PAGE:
What lies beneath… the weaponising of news

One of the latter-day episodes of submarine warfare – or shall we say covert operations – touched on in ‘The Deadly Trade’ (aka ‘The Deadly Deep’) was the alleged intrusion into Swedish waters of a Russian craft in 2014. Such episodes can easily spark armed confrontation, but for luck and the innate mysteries of the undersea environment (which sometimes makes it hard to say definitely what is lurking down there). This was my article from October 2014 on the Swedish episode

Similar controversies were a feature of the Cold War in the Baltic, when the Swedes were heavily taxed sometimes pursuing suspected Russian (and NATO) submarine intrusions into their waters. The most notorious episode was the grounding of a Whiskey Class diesel submarine of the Soviet Navy in October 1981. There was no doubt that Swedish forces had caught the Russians in flagrante making an illegal foray close to Karlskrona, as the boat S-363 was skewered by rocks in full view of the world.

A Soviet Navy submarine of the Whiskey Class underway during the Cold War. A diesel boat of this type ran aground in Swedish territorial waters, late 1981. Photo: US DoD.

What has sparked my return to the topic of the 2014 Swedish intrusions is a story by Elisabeth Braw of the London-based think-tank RUSI that raises some interesting issues on how the media reports such events (and whether or not it is being drawn into an info war between Russia and the West). The answer is yes, especially in the era of so-called fake news, where military operatives of the Kremlin and others states, not least China, and those of some Western powers, are weaponising it (and in some cases have been doing so for some time).

In her ‘Foreign Policy’ article Elisabeth Braw writes: ‘The military could, for example, provide training to a wide range of journalists, and not just about the latest in military equipment but about the wide spectrum of today’s national security threats and what sort of information helps the adversary.’

An image purporting to show a small, suspect object moving on the surface within Swedish waters at the time of the 2014 episode. Issued by the Swedish defence ministry.

However, as we are not officially at war with China and Russia, it’s pretty hard to persuade the free media of democratic countries that they should start censoring themselves against the ‘adversary’. Let’s face it, some of the stuff the defence ministries of Western nations pump out is also propaganda, and it is down to journalists to filter out the crap, in order to gain something close to the truth.

There are things the defence ministries of the democracies can do to foster understanding of complex issues and therefore dominate the news agenda. While journalists should strive to know their subject, report accurately, the navies/militaries of democracies must be as open as possible, establish rapport with the media (and not just the elite who inhabit a capital city). They should, for example, educate journalists in how navies work – especially technical topics that must be demystified via simple language.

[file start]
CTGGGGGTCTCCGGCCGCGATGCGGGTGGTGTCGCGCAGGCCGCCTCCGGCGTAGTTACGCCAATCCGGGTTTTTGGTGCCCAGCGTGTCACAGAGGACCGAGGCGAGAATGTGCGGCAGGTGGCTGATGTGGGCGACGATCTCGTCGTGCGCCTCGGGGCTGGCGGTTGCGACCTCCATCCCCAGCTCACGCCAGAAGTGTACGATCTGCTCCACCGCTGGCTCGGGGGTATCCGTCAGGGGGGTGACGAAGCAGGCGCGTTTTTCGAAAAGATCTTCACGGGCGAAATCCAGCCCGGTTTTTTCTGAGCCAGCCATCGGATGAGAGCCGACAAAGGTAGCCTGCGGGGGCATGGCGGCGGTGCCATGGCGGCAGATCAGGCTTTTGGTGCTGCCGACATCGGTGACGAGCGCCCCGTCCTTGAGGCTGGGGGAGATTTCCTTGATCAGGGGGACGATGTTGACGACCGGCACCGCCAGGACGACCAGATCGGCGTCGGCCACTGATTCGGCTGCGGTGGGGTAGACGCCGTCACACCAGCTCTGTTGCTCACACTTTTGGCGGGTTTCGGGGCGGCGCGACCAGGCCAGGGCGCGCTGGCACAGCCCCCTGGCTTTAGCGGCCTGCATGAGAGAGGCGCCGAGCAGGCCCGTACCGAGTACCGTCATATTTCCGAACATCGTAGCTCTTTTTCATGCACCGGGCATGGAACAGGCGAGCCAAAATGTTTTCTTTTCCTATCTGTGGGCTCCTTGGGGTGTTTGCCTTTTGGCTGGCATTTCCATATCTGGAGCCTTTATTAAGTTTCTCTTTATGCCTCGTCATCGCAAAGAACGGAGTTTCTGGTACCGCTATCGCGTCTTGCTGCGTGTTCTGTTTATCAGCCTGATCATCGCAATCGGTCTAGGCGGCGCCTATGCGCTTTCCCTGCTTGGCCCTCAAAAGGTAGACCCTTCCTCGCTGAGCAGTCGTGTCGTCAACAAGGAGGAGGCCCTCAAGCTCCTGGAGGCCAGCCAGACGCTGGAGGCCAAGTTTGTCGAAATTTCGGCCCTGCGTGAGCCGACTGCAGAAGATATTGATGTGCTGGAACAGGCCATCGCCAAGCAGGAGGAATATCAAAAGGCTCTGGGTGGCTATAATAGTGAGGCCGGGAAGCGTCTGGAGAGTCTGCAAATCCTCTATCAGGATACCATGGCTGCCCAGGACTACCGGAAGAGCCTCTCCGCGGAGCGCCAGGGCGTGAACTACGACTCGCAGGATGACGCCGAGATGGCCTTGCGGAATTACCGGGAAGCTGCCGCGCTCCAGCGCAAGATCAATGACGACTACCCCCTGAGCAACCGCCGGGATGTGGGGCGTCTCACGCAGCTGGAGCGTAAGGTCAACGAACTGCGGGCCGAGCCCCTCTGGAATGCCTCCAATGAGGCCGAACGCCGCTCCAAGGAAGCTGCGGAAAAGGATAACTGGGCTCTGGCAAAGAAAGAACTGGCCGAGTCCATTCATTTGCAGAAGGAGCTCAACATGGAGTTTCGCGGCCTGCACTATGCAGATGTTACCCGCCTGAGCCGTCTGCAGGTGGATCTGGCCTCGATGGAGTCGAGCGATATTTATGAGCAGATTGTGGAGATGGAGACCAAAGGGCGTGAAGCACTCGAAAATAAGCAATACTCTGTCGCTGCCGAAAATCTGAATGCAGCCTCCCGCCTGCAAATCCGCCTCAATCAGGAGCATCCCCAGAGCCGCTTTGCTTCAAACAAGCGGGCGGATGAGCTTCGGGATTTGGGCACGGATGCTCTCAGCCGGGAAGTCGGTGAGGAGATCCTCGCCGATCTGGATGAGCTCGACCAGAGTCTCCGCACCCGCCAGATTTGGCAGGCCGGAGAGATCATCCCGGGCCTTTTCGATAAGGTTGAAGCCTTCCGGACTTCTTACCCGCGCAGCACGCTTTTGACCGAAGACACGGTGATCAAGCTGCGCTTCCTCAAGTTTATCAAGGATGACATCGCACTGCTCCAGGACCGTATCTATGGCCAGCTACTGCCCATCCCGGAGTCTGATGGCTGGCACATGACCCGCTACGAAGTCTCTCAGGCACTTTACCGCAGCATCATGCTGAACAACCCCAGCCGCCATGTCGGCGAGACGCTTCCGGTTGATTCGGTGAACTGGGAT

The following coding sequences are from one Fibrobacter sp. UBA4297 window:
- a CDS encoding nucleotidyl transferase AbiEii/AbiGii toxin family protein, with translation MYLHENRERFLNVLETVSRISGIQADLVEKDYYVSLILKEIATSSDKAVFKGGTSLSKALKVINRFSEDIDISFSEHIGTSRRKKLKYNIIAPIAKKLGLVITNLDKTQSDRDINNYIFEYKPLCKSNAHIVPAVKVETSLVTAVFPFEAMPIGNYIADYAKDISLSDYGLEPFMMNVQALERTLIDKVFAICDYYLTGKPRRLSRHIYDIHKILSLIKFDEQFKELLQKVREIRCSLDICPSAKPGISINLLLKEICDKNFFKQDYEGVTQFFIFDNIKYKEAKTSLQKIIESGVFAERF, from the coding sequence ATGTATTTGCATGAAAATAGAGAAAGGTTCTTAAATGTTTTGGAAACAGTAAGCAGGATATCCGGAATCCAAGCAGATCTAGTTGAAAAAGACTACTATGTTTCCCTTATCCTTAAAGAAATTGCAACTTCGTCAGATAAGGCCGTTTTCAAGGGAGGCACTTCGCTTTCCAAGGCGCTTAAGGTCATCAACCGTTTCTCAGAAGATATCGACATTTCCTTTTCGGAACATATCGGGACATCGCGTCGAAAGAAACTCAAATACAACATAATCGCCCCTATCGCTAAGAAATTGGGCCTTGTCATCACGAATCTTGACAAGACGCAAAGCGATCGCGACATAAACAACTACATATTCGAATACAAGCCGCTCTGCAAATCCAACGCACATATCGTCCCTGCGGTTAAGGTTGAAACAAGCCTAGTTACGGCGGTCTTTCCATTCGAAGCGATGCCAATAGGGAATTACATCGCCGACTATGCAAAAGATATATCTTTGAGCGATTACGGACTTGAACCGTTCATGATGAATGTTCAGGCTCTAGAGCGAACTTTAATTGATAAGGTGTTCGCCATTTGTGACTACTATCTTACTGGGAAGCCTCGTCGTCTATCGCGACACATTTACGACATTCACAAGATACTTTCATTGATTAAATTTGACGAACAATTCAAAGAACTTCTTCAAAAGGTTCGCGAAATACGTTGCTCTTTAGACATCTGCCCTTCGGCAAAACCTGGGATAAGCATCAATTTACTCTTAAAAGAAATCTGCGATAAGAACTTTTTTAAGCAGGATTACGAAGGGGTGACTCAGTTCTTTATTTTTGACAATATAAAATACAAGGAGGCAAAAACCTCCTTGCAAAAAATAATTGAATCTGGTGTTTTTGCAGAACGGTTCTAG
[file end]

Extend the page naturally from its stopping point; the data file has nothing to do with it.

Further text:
The Finnish Navy guided-missile corvette FNS Naantali on patrol in the Baltic. Photo: US Navy.

In her piece Elisabeth Braw does refer to a Finnish effort to educate journalists in the face of what we in the trade used to call ‘jacked up’ stories – the sort of things that has been going on for decades, walking the razor’s edge between truth and making a good headline.

The Finnish military have their own special interest in countering what they perceive as Russian media manipulation. They obviously operate all the time in close proximity to the Kremlin’s forces in the Baltic Sea and ashore. Shortly after Sweden’s mystery submarine intrusion, they experienced their own episode. In spring 2015 Finland’s naval forces even reportedly used low power explosive charges to see off whatever was down there. Explaining the vagaries of detecting and then classifying what it actually was also presented challenges for the Finns.

I gained true understanding of how things work – including trying to pin down what lurks in the deep dark ocean – partly by going to sea (on, over and under it) with navies. I also started out reporting on defence matters in an era when people talked to people. Even serving personnel felt they could talk to journalists without fear of being disciplined for not doing it in a heavily controlled (make that censored) environment.

Often today’s naval/defence spokespersons talk in corporate/technical gibberish, trotting out dull propaganda tropes in their press releases and on social media – instead of using plain language. It makes one suspect they don’t themselves fully understand military and naval operations or their context. In that case, how can they explain anything to journalists?

The Swedish Visby Class corvette HSwMS Karlsand on patrol in the Baltic. Photo: US Navy.

Finally, if the military of the West starts off in an adversarial relationship with journalists then it is onto a loser in a democracy. Of course, that problem does not exist in nations such as Russia, China, North Korea and Iran, for example, where press/media freedom is heavily restricted or even non-existent. The way for defence ministries in the democracies to counter state-controlled ‘fake news’ garbage from so-called ‘adversaries’ is to mount a charm offensive and educate the media, presenting the facts of the case and leaving them to come to their own conclusions.

Don’t blame reporters for not fully understanding the complexities of finding and identifying a potential submarine intruder if you have never made a proper effort to educate and inform them in the first place. Putting out information is not the same as making it comprehensible…if you get what I mean…